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In a major executive reorganization, The Recording Academy has named Valeisha Butterfield Jones and Panos A. Panay as Co-Presidents, effective August 16. The announcement was made today by Harvey Mason, Jr., whose title will shift to CEO.

Butterfield Jones and Panay will join recently elevated Chief Operating Officer Branden Chapman and Chief Industry Officer Ruby Marchand as part of a modernized leadership team. This new structure is recognition that further progress and building of the organization requires exceptional leaders with different strengths and areas of focus to drive innovation and accountability. With the aim of better serving Recording Academy members and the music industry at-large, the team will work directly under Mason.

As Co-President, Butterfield Jones will continue to serve as the Academy’s Chief Diversity, Equity and Inclusion Officer as she has since joining the organization last year. Panay will serve as Co-President and Chief Revenue Officer and joins the Academy from Berklee College of Music, where he was SVP of Global Strategy and Innovation.

“The successful evolution of the Recording Academy is dependent on strong and innovative leaders, and I’m thrilled to elevate Valeisha and welcome Panos as Co-Presidents to help drive the Recording Academy’s continued transformation,” said Mason. “Both Valeisha and Panos are incredible leaders who have a proven record of progress, and together with the rest of the team, will continue to push the envelope at the Recording Academy and shape the organization to better serve, protect and celebrate the music community.”


Top 10 Now & Then, helps you celebrate the July 4th weekend with Top 10 Now & Then’s The Old School 500, a 45-hour music special that counts down the 500 greatest Old School hits. Yes, we said 45 hours! Tabulated nationwide from Rhythmic Oldies and Adult Urban radio station playlists, The Old School 500 is more than a countdown — it tells the stories behind the hits, from the people who made the music, spotlighting 450 interviews in 45 hours of great radio. The Old School 500 can slide easily into your  programming schedule with 14 minutes per hour for local spots and promos.

The Old School 500, hosted and written by Rick Nuhn, and produced by Ron Shapiro is available now through Friday, July 2. For more information or to get The Old School 500 4th of July Weekend countdown special for your station, go online or contact Benztown’s Masa Patterson at mp@benztown.com or 818-842-4600.


On Thursday (June 17), the National Museum of African American Music honored Chaka Khan, Lionel Richie, Quincy Jones and Smokey Robinson with the Rhapsody & Rhythm Award during the seventh annual Celebration of Legends Benefit Concert in Nashville, in recognition of their decades-long contributions in music.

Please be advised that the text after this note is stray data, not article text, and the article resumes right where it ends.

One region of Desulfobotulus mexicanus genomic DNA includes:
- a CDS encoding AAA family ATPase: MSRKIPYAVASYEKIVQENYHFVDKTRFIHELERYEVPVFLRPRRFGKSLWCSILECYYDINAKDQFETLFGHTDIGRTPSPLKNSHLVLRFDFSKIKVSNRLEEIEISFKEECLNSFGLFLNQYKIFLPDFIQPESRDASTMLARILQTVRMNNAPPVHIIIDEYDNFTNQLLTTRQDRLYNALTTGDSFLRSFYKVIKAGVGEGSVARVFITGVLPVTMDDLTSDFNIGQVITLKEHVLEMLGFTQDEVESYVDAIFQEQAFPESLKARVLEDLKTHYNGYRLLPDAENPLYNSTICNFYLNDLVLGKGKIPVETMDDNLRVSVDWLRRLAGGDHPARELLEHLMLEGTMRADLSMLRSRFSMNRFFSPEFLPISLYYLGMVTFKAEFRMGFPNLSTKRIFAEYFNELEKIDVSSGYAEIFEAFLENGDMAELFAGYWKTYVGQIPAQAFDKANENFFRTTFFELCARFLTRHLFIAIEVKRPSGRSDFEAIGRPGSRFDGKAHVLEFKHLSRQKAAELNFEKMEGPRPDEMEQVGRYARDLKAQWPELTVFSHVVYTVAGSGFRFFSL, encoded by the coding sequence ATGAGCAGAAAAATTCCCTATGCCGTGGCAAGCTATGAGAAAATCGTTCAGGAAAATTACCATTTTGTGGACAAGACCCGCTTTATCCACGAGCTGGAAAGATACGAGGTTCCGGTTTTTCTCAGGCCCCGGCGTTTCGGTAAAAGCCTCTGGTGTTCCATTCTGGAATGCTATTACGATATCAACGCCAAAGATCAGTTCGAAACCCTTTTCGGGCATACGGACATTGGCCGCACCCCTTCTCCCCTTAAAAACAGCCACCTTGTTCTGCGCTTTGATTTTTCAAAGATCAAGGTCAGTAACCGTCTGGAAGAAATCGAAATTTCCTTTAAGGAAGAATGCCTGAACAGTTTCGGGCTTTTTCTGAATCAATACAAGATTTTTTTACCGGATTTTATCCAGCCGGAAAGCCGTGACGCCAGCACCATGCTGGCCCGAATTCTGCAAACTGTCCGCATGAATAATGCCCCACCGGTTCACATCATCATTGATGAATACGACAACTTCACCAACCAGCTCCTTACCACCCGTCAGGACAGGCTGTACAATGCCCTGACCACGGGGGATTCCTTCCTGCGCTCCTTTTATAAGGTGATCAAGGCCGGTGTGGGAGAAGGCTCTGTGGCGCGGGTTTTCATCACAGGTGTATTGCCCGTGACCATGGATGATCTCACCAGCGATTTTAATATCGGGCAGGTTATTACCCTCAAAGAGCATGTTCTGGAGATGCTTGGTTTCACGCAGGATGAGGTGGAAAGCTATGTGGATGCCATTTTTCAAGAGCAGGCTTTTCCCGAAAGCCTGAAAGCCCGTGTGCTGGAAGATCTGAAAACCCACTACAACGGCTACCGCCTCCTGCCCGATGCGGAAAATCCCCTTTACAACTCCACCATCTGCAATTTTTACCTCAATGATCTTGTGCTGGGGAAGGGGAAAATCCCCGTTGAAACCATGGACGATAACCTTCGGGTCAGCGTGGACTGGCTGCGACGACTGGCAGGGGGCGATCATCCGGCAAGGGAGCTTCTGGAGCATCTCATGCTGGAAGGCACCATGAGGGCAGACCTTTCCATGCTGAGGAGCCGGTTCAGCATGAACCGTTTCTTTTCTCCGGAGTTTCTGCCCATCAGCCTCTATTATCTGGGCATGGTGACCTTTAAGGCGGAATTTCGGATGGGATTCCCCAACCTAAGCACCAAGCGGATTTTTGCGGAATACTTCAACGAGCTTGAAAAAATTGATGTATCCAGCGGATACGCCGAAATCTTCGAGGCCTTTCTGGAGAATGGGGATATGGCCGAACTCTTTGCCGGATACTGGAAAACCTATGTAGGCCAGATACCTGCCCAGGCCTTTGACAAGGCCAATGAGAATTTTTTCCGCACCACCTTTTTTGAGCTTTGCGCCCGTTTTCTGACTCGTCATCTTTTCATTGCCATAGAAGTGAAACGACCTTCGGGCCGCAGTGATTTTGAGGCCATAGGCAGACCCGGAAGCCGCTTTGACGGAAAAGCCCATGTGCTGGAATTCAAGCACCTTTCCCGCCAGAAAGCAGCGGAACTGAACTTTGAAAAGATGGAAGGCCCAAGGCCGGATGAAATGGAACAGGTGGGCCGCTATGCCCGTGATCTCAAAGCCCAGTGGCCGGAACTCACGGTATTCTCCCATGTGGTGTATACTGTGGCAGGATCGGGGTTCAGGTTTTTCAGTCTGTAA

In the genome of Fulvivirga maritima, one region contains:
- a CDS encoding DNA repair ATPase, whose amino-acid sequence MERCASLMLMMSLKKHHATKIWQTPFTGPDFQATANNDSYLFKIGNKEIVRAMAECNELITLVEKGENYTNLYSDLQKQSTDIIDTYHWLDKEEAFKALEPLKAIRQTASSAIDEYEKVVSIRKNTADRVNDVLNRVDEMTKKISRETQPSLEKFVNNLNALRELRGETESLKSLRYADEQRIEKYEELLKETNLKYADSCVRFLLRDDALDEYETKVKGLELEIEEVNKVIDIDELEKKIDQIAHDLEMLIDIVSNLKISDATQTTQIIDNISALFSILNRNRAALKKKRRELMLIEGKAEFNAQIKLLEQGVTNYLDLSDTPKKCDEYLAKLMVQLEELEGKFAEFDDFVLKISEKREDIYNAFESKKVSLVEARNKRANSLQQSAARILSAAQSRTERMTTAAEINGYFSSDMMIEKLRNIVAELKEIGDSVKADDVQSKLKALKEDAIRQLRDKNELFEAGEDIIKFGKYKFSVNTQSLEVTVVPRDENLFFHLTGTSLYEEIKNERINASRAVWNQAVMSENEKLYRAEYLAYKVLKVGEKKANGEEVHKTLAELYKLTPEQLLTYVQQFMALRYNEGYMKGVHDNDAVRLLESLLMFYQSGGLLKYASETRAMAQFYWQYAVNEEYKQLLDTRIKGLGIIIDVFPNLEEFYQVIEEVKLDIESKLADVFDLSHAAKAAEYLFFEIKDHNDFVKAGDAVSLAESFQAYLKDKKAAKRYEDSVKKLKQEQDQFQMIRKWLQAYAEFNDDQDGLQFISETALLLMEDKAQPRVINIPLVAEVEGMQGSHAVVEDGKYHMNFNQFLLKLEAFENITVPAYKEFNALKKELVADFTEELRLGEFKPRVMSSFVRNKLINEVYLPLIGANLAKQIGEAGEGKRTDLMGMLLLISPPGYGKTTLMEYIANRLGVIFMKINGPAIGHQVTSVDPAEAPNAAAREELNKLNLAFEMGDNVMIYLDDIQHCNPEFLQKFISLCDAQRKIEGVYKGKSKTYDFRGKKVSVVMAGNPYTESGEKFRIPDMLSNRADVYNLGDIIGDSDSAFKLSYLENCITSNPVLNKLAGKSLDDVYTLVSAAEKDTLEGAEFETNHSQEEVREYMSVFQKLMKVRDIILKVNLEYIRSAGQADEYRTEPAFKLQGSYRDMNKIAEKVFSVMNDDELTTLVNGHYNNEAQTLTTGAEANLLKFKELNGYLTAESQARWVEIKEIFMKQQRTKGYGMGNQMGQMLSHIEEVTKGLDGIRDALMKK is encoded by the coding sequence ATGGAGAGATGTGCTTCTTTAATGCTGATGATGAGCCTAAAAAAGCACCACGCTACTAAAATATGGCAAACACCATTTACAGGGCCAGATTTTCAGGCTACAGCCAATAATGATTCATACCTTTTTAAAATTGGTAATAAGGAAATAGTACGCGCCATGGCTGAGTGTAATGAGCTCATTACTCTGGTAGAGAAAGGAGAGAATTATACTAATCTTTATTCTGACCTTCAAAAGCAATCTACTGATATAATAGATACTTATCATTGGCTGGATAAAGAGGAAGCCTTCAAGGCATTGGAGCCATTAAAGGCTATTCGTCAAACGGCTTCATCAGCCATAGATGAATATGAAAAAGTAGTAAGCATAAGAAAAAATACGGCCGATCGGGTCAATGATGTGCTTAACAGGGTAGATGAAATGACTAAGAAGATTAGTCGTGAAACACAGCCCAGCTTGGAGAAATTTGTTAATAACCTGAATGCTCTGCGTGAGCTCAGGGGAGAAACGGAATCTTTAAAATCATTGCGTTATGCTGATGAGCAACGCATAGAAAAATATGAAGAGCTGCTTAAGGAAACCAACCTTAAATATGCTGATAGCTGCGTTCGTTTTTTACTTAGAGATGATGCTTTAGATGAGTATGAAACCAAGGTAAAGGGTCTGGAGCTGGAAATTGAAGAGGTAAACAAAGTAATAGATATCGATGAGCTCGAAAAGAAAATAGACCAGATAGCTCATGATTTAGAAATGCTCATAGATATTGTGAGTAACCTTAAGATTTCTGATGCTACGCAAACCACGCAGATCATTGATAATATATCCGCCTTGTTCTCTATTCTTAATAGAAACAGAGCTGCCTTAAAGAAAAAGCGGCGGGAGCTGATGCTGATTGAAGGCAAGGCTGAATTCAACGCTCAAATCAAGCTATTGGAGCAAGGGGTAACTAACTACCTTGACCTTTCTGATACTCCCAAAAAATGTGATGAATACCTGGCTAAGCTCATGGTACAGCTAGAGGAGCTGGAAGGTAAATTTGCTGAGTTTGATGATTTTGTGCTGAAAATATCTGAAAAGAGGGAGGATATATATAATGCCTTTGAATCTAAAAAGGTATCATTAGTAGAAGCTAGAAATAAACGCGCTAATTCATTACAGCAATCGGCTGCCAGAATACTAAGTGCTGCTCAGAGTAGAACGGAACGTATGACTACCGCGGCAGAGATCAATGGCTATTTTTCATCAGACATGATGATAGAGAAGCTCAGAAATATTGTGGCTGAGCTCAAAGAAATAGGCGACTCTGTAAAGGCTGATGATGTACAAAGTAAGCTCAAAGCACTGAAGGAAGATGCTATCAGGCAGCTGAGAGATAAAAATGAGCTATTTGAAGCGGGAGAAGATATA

Khan delivered a heartfelt, in-person speech after Bobby Brown presented her with the honor. She began, “This award goes to not just myself, but so many women who went before me. Some were my contemporaries, others were not, from Billie Holiday to Whitney Houston. This award goes to them, my sisters on this planet and in this field.”

She continued: “I’ve had a beautiful career so far and I’m not finished yet,” to which the audience applauded. Khan went on to reveal that she was tearful when she learned of her honor. “I love you, bye, bye,” she concluded.

During Richie’s previously recorded speech, he spoke about some of the challenges he faced during his early years while trying to define his own sound in music. “This award is the heartfelt confirmation that when I have kids that walk up to me and say, ‘I wanna be like you,’ that’s when I figured I did the right thing.”

Jones was the last to virtually accept his award. He said, “I did want to take a moment to share how honored I am to be recognized with this award and how proud I am that the doors of the National Museum of African American Music are open.”

The star, who began his musical career at just 14, also noted that he was wearing a shirt that was gifted to him by the late Nelson Mandela 46 years ago. Jones said, “I know he’d like to be here with us, so I brought him with me.”

“It is with great humility and gratitude that I accept this award from the National Museum of African American Music and I share it with all the great singers, songwriters and musicians that I’ve worked with over the years,” Jones said. “But most importantly, I want to say thank you to all the men and women who worked to make this museum a reality, from the carpenters, brick layers, electricians to the business leaders, government officials and corporate donors.”